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Latest Zune boasts needed improvements

Perhaps the Zune has spent some time at a Seattle spa: The newest version of Microsoft's media player is slimmer, stronger and more intuitive than its first-generation sibling.
The new 8-gigabyte Microsoft ZUNE in four colors and the new 80-gigabyte ZUNE model are displayed in Redmond
The new Zunes, pictured here, feature considerable improvements over Microsoft's first offering. Marcus R. Donner / Reuters
/ Source: The Associated Press

Perhaps the Zune has spent some time at a Seattle spa: The newest version of Microsoft's media player is slimmer, stronger and more intuitive than its first-generation sibling.

(MSNBC is a joint Microsoft - NBC Universal venture.)

At first glance, the new Zune ($249.99) looks similar to the old, except sporting a facelift and a larger hard drive — 80 gigabytes, up from 30.

With a black matte face and brushed metal back, it also looks more like an iPod than it used to. And its slightly larger, 3.2-inch glass screen — no longer plastic — somewhat improves viewing compared to the old Zune.

But Microsoft's latest effort is easier on the brain as well as the eyes. It includes simpler touch-based navigation and software with larger fonts. And fans of old Zune features such as the integral FM radio and Wi-Fi media-sharing function will be happy to see them on the updated device — and to note that the Zune can now sync wirelessly with a PC via Wi-Fi, instead of just through a cable.

But a variety of improvements are still needed if the product wants a chance of besting Apple Inc.'s iPod Classic, such as a better display and longer battery life.

Among the most noticeable new features on the updated player is a touchpad button, replacing the button-within-a-button controller. It takes much of the clicking out of navigating the Zune and, despite some overzealous finger swiping on my part, it made using the Zune easier, especially when scrolling radio stations.

The improvements don't stop with the casing and buttons. Microsoft included a software update — also now available via download for the first-generation player. And first-generation Zune owners who download the new software should be able to enjoy the new wireless syncing feature.

The most noticeable difference is in the main screen fonts, which are larger and clearer than on the old device. Microsoft also added a "Podcast" option to the main menu and renamed the "Community" option "Social." And the "Pictures" area has a new layout that I found more aesthetically pleasing.

The PC software has been refreshed as well, with a slicker, brighter interface and larger icons that make it easier to play tunes and videos and manipulate files.

The Zune marketplace is also bright-looking, and as of this week sells music videos along with tunes.

Of course, how your tunes, videos and images look and sound is key. The Zune doesn't disappoint on the audio — though I was irked by the absence of a music equalization feature on the new model.

Visual challenges still stunt it, however. The grid of pixels on its screen was at times distractingly visible, which also was a problem with the old player. For such close viewing, a sharper experience seems necessary.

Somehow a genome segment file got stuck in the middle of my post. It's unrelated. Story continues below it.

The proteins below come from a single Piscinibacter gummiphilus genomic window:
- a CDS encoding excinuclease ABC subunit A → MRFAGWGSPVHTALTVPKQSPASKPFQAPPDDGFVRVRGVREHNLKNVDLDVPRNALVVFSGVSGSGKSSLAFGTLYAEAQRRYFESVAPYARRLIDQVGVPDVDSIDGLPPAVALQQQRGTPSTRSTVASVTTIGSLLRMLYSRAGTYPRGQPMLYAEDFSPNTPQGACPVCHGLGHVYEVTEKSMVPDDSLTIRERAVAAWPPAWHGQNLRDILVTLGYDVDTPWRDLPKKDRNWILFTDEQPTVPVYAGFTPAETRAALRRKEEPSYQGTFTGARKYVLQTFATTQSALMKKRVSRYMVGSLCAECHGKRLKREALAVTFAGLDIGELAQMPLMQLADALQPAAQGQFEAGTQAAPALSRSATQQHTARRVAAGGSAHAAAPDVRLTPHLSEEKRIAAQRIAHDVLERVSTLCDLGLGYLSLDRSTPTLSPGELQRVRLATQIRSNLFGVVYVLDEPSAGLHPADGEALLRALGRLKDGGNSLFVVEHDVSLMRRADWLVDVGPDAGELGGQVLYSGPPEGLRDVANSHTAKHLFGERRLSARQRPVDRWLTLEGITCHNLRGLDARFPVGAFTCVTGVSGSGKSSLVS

As with the old Zune, users can send each other songs and images via built-in Wi-Fi, and it was fun to send tracks between players. The previous restriction on sharing has been changed, so users who receive songs can now play tracks three times and pass them along to other Zune owners, who can also pass them on. Previously, users had three days in which they could play a song up to three times and then it would simply expire.

Microsoft updated related online social features, too, adding a Zune card users can customize with a picture or song links and then post on their blog, for example, so friends will know what they're listening to.

The included earbuds, with smaller heads than the old ones and replaceable rubber tips, are easier to wear, better at canceling outside noise and more comfortable.

Yet, for all its improvements, the Zune still has some issues, most of which are holdovers from the original. It still has file limitations. For music, the Zune supports several types of WMA files plus MP3 and AAC files, but you won't be able to play copy-protected music you purchase from iTunes. For video, it supports WMV, MPEG-4, H.264 and, with the new firmware, DVR-MS files — but not the QuickTime format. And for photos, it supports only JPEG files.

Also, the Zune communicates only with PCs, leaving Mac and Linux users out in the cold.

The player could also stand to be quite a bit thinner. Though Microsoft has unveiled smaller 4 GB and 8 GB Zunes ($149.99 to $199.99) that are about the same overall size as an older iPod Nano, I don't want to sacrifice capacity or screen size to fit the Zune comfortably in my pocket.

Finally, the updated player's battery is rated for up to 30 hours of music playing time with the wireless function off — more than twice as much as the older version. But it is still rated for just four hours of video watching.

Despite my gripes, its form and function should make the second-generation Zune a strong contender in the portable media player market. And while I'm not throwing out my iPod just yet, I will be keeping an eye on what the Zune does next.